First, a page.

First off, the Bondi X is super tall at 37.2mm stack in the heel and with a 5.6mm drop (31.6mm stack in the forefoot). If you want to feel taller this is the shoe for you!
Normally tall shoes can feel unstable, but the Bondi X counteracts that with an insanely wide platform, 118.3mm in the fore foot and 106.3mm in the heel (average running shoes are 112.2/89.2mm).
The carbon plate also helps add some stability since tall, foam without proper form can be tippy. Like the Invincible Run.
Obviously this is a stiff shoe, it is fully carbon plated. At 69.4N on our flex test, it’s way above the average shoe at just 38.8N.
And in cold temps this shoe stiffens up even more. This is one downside to EVA midsoles, and measured 88.6N, a 27.7% increase in stiffness in our cold tests.
The Bondi X also has a swallowtail heel design for energy disbursement and fluid transitions, which if you are a heel striker you may get some benefit from, but most midfoot or forefoot strikers won’t notice it back there.
The shoe is obviously a bit more rigid than the standard Bondi, which gives it a bit more pop than the original and I do like that. The original felt like I was running in wet concrete but in these, I did feel like I could actually pick up the pace if needed.
That being said, this is still a Bondi and very much a recovery shoe, not a race shoe.
Heavy but not absurdly so
The weight of 10.5 ounces (298g) isn’t terrible when you look at this shoe. It seems like it should be 3 pounds, but 10.5 ounces is still heavy in my opinion even for a max cushioned recovery shoe. The plate helps a bit to make it feel lighter than it actually is but, the size doesn’t let you forget and I found myself kinda tripping over these at times.
Durability and grip
They have a thin 2.3mm rubber outsole but it’s zonal and there’s a lot of exposed EVA. This could wear down quickly as the rubber is on the softer side of things at just 77.5HC.
The softer rubber and tons of siping grooves do provide great grip though, and its wide platform stuck to the ground around corners or on uneven surfaces.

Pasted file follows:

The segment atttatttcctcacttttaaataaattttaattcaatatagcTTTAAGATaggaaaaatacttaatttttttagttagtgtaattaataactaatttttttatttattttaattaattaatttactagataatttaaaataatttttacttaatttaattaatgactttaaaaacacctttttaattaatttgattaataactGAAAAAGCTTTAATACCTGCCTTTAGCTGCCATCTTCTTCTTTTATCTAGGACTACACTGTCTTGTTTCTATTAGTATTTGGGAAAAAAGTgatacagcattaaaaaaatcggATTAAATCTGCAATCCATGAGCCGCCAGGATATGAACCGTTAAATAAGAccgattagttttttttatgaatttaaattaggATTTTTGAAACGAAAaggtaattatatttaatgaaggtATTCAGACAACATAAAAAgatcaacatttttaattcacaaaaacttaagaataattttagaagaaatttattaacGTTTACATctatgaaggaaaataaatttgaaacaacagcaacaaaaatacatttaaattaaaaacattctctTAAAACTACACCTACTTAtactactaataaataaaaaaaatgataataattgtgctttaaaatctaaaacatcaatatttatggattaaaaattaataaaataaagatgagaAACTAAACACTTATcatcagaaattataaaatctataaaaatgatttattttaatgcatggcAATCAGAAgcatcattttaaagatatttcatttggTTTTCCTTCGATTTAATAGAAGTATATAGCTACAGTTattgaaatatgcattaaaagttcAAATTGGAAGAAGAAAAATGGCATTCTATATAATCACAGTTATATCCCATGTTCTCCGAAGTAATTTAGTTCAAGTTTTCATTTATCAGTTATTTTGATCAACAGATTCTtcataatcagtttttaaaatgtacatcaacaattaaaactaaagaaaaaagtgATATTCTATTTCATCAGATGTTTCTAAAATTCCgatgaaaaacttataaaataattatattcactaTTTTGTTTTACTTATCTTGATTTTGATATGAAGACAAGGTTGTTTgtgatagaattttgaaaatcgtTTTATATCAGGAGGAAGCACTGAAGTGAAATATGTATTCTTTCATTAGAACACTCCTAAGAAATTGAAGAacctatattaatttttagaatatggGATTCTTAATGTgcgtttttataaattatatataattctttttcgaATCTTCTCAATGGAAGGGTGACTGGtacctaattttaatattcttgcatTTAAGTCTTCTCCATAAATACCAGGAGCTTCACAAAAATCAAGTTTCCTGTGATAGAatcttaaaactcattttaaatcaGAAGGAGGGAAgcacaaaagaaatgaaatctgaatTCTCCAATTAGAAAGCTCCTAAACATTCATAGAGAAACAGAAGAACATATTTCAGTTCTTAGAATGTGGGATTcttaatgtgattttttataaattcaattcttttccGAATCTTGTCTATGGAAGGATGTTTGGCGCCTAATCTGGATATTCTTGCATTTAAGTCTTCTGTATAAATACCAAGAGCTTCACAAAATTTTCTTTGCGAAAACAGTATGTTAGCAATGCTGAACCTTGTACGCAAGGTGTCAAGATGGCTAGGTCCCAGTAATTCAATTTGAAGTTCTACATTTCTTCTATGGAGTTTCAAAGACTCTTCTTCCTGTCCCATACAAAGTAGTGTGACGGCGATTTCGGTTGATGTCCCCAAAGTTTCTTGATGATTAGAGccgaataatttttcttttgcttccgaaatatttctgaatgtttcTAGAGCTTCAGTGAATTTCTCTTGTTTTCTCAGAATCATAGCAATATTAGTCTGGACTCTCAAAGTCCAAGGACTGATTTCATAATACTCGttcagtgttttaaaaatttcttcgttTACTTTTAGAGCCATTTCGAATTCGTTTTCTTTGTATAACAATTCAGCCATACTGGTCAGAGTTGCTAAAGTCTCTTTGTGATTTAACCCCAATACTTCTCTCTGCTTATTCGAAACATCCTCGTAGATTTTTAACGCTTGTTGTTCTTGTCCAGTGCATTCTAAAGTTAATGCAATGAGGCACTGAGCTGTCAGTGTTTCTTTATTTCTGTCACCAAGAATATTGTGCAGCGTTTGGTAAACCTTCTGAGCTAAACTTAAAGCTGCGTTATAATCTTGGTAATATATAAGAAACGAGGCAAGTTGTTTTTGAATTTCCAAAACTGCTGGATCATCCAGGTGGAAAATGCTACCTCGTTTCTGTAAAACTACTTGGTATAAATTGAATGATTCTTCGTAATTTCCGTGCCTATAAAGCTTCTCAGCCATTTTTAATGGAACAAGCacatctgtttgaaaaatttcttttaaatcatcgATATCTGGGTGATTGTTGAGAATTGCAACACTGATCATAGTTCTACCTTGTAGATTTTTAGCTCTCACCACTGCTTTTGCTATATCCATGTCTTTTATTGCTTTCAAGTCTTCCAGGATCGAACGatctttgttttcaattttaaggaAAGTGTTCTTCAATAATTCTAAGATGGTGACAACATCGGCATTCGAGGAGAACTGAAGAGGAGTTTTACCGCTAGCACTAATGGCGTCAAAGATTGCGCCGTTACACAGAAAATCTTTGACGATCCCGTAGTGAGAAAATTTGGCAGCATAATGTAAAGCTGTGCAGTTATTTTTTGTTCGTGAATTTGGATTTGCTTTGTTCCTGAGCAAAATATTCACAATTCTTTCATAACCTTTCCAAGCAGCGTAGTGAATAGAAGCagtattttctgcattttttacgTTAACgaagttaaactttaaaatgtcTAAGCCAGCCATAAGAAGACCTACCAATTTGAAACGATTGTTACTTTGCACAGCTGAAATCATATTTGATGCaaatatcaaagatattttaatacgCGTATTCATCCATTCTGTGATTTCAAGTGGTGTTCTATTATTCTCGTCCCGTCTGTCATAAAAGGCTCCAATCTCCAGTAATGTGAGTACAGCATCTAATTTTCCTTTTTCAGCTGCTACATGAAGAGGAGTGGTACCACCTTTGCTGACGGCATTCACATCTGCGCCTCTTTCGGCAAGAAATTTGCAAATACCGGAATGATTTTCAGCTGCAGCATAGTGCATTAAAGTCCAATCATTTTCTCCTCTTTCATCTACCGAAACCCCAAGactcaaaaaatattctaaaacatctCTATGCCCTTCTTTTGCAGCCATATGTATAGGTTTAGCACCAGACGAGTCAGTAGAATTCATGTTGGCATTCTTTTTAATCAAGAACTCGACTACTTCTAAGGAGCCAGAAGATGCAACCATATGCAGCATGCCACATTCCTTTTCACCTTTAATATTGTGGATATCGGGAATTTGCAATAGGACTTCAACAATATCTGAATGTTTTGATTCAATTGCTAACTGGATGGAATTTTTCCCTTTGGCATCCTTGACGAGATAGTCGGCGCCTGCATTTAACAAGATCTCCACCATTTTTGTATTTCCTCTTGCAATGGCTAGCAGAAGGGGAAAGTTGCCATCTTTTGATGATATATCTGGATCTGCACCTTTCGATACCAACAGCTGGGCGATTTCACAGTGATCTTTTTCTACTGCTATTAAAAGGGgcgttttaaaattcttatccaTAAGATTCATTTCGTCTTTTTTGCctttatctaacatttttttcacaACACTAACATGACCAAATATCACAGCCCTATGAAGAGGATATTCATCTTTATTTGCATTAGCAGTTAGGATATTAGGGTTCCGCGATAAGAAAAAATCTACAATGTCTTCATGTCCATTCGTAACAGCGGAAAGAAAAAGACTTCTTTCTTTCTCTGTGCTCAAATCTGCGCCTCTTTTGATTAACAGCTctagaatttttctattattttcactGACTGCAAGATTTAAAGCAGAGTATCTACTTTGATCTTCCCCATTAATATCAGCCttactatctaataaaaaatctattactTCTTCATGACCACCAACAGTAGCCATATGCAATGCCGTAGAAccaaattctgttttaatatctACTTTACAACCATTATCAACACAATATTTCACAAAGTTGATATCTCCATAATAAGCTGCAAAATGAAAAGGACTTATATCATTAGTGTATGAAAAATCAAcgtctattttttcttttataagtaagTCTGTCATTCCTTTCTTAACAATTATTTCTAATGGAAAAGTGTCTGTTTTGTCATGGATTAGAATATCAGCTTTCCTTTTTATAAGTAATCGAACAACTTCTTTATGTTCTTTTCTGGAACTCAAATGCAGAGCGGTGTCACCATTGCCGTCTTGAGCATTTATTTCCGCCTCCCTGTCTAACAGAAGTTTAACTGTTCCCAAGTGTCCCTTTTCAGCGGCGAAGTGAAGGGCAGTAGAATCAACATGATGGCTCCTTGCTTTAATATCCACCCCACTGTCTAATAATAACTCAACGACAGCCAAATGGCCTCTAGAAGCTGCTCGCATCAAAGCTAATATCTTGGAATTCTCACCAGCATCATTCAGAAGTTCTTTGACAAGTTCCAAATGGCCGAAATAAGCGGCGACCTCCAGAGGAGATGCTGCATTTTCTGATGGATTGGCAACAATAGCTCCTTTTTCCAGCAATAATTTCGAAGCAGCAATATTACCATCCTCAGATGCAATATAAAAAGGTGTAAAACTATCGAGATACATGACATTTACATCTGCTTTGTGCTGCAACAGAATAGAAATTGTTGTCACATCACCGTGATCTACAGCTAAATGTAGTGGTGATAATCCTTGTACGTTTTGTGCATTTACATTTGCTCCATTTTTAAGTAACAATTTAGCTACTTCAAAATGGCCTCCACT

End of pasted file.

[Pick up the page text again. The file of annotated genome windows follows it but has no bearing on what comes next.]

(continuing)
Breathability of the Hoka Bondi X
The shoe has a very breathable upper with minimal overlays to block heat escaping. I dig the design of the upper on the Bondi X much more than that of the standard Bondi.
Run during the day though, there are no reflective elements on the Bondi X.
Laces on the Bondi X
The laces don’t like to stay tight, and this is an issue. At 19.2N on our slip test, these are below the average lace that comes unties at 24.6N. They are just a bit slippery like the finish needs to wear off.
At $200The Bondi X is spendy. The standard version is just $150 and the carbon plate really is not needed in a shoe like this. Sure it makes the ride a touch more stable and there’s a bit more propulsion, but this is fantastic for long slow days, so the question remains, why?
Complete lab-specs overview
|Flexibility of the shoe (N)
|Flexibility of the shoe (Freezer 20 min) (N)
|Flexibility of the shoe (% of change)
|Lace slip test with the knot (N)
|Longitudinal flexibility (1-5 scale, 5 being the stiffest)
|Torsional flexibility (1-5 scale, 5 being the stiffest)
|Thickness - Tongue (mm)
|Width Upper - Forefoot (mm)
|Width Upper - Heel (mm)
|Lace Stretch (1-5 scale, 5 being the most stretchy)
|Flexibility of the heel counter (1-5 scale, 5 being the stiffest)
|Tongue: gusset type
|Both sides (full)
|Heel: pull tab
|Width Midsole - Forefoot (mm)
|Width Midsole - Heel (mm)
|Stack - Forefoot with insole (mm)
|Stack - Heel with insole (mm)
|Durometer Midsole Heel (Room temperature) (HA)
|Outsole thickness (Heel) (mm)
|Lugs Depth (mm)
|Durometer Outsole Heel (Room temperature) (HC)
|Insole Heel Thickness (mm)